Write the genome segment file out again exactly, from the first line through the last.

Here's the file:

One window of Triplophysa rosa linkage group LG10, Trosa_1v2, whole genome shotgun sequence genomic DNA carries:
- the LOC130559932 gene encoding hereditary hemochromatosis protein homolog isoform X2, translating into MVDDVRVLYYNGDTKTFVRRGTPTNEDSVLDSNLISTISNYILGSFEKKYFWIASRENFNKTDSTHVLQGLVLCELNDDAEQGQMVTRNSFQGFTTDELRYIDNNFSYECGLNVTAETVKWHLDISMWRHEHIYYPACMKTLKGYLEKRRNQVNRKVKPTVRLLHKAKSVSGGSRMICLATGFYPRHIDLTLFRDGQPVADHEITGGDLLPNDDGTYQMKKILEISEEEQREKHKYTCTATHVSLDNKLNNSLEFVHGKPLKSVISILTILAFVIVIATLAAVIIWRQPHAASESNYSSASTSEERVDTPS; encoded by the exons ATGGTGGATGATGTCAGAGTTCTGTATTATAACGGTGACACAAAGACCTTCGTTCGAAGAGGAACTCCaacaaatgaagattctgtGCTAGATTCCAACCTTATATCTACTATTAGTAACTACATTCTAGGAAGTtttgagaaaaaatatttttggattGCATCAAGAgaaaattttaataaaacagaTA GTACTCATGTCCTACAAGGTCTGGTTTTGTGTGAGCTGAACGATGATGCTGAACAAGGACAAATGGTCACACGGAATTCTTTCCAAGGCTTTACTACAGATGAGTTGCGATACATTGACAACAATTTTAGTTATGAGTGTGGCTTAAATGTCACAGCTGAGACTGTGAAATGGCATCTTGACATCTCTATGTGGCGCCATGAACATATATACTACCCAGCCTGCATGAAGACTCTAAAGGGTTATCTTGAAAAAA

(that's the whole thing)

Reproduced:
One window of Triplophysa rosa linkage group LG10, Trosa_1v2, whole genome shotgun sequence genomic DNA carries:
- the LOC130559932 gene encoding hereditary hemochromatosis protein homolog isoform X2, translating into MVDDVRVLYYNGDTKTFVRRGTPTNEDSVLDSNLISTISNYILGSFEKKYFWIASRENFNKTDSTHVLQGLVLCELNDDAEQGQMVTRNSFQGFTTDELRYIDNNFSYECGLNVTAETVKWHLDISMWRHEHIYYPACMKTLKGYLEKRRNQVNRKVKPTVRLLHKAKSVSGGSRMICLATGFYPRHIDLTLFRDGQPVADHEITGGDLLPNDDGTYQMKKILEISEEEQREKHKYTCTATHVSLDNKLNNSLEFVHGKPLKSVISILTILAFVIVIATLAAVIIWRQPHAASESNYSSASTSEERVDTPS; encoded by the exons ATGGTGGATGATGTCAGAGTTCTGTATTATAACGGTGACACAAAGACCTTCGTTCGAAGAGGAACTCCaacaaatgaagattctgtGCTAGATTCCAACCTTATATCTACTATTAGTAACTACATTCTAGGAAGTtttgagaaaaaatatttttggattGCATCAAGAgaaaattttaataaaacagaTA GTACTCATGTCCTACAAGGTCTGGTTTTGTGTGAGCTGAACGATGATGCTGAACAAGGACAAATGGTCACACGGAATTCTTTCCAAGGCTTTACTACAGATGAGTTGCGATACATTGACAACAATTTTAGTTATGAGTGTGGCTTAAATGTCACAGCTGAGACTGTGAAATGGCATCTTGACATCTCTATGTGGCGCCATGAACATATATACTACCCAGCCTGCATGAAGACTCTAAAGGGTTATCTTGAAAAAA